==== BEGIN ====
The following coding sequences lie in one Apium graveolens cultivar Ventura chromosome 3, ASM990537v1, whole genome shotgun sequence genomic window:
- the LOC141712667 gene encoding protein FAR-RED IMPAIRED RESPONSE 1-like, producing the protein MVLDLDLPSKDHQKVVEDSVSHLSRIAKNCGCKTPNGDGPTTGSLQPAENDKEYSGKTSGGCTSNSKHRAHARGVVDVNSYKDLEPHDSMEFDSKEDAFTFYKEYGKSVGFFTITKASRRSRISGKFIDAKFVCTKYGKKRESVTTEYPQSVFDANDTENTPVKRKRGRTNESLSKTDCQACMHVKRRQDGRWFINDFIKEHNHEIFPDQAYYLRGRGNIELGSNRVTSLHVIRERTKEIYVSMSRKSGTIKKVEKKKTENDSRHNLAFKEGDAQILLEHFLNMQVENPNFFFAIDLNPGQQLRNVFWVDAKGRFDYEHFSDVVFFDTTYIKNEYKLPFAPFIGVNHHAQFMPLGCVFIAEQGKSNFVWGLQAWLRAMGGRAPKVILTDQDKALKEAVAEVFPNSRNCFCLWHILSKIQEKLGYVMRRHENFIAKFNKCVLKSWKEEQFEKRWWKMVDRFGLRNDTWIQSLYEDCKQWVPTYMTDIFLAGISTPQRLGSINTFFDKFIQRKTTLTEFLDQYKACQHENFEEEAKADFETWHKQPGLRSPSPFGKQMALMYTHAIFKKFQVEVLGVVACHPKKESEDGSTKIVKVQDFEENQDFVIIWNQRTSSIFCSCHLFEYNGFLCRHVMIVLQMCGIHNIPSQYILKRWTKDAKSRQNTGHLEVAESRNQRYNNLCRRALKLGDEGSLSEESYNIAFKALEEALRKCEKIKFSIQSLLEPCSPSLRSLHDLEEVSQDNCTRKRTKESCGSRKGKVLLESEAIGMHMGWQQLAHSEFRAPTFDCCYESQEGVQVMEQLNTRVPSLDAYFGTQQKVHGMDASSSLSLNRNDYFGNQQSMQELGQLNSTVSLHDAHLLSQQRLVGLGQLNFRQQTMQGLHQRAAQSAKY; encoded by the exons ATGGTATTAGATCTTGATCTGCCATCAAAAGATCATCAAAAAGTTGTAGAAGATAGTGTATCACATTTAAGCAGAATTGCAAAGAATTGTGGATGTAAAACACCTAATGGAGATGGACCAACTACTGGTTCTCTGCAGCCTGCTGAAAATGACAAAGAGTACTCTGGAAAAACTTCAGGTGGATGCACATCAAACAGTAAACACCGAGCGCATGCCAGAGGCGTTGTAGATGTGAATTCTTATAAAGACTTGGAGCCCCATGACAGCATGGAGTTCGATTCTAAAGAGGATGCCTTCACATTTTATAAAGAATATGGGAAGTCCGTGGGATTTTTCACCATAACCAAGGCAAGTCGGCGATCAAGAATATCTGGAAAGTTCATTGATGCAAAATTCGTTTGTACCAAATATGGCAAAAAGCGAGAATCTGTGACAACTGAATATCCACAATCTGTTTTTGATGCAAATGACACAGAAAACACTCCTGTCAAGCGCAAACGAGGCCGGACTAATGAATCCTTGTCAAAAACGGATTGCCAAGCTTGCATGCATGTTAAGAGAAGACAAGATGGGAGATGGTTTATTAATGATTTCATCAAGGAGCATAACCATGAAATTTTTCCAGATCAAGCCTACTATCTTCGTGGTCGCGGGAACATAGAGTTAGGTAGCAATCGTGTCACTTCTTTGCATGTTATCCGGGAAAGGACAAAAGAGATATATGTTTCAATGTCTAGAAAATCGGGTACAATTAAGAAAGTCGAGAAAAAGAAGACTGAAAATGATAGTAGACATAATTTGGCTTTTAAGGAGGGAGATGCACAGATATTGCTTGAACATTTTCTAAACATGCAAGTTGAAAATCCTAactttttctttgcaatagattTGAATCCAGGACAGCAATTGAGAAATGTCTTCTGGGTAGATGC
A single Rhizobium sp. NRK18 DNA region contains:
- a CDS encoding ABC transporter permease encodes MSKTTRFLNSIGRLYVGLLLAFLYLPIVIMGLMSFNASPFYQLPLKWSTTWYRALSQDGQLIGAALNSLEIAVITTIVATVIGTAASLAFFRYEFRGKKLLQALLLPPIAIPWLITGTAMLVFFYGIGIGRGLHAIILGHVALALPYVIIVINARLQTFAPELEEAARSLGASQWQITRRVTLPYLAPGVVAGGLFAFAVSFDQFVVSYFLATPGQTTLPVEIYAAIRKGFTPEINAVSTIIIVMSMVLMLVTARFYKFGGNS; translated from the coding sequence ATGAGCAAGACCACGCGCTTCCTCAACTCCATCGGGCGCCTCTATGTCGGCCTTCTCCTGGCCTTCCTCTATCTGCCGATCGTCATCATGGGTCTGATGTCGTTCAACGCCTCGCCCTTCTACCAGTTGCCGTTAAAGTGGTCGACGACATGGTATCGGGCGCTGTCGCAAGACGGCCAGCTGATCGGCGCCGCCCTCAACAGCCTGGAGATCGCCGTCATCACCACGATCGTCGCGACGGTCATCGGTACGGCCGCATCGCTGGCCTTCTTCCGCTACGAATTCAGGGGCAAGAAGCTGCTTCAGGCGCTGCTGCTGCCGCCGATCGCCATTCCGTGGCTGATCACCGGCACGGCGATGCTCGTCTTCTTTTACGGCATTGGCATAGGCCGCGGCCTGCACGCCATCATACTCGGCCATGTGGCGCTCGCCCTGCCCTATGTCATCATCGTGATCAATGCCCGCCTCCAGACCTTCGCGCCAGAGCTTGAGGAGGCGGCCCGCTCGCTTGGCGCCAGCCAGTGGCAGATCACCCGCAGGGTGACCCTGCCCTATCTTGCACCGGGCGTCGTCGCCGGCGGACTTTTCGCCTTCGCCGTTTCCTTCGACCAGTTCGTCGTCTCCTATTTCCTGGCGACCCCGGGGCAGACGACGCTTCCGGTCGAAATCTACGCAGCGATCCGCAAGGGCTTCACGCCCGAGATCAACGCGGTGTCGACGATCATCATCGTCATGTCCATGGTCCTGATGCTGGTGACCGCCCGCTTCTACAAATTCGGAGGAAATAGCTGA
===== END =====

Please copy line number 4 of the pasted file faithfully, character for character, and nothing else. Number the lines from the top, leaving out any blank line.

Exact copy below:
- a CDS encoding ABC transporter permease encodes MSKTTRFLNSIGRLYVGLLLAFLYLPIVIMGLMSFNASPFYQLPLKWSTTWYRALSQDGQLIGAALNSLEIAVITTIVATVIGTAASLAFFRYEFRGKKLLQALLLPPIAIPWLITGTAMLVFFYGIGIGRGLHAIILGHVALALPYVIIVINARLQTFAPELEEAARSLGASQWQITRRVTLPYLAPGVVAGGLFAFAVSFDQFVVSYFLATPGQTTLPVEIYAAIRKGFTPEINAVSTIIIVMSMVLMLVTARFYKFGGNS; translated from the coding sequence ATGAGCAAGACCACGCGCTTCCTCAACTCCATCGGGCGCCTCTATGTCGGCCTTCTCCTGGCCTTCCTCTATCTGCCGATCGTCATCATGGGTCTGATGTCGTTCAACGCCTCGCCCTTCTACCAGTTGCCGTTAAAGTGGTCGACGACATGGTATCGGGCGCTGTCGCAAGACGGCCAGCTGATCGGCGCCGCCCTCAACAGCCTGGAGATCGCCGTCATCACCACGATCGTCGCGACGGTCATCGGTACGGCCGCATCGCTGGCCTTCTTCCGCTACGAATTCAGGGGCAAGAAGCTGCTTCAGGCGCTGCTGCTGCCGCCGATCGCCATTCCGTGGCTGATCACCGGCACGGCGATGCTCGTCTTCTTTTACGGCATTGGCATAGGCCGCGGCCTGCACGCCATCATACTCGGCCATGTGGCGCTCGCCCTGCCCTATGTCATCATCGTGATCAATGCCCGCCTCCAGACCTTCGCGCCAGAGCTTGAGGAGGCGGCCCGCTCGCTTGGCGCCAGCCAGTGGCAGATCACCCGCAGGGTGACCCTGCCCTATCTTGCACCGGGCGTCGTCGCCGGCGGACTTTTCGCCTTCGCCGTTTCCTTCGACCAGTTCGTCGTCTCCTATTTCCTGGCGACCCCGGGGCAGACGACGCTTCCGGTCGAAATCTACGCAGCGATCCGCAAGGGCTTCACGCCCGAGATCAACGCGGTGTCGACGATCATCATCGTCATGTCCATGGTCCTGATGCTGGTGACCGCCCGCTTCTACAAATTCGGAGGAAATAGCTGA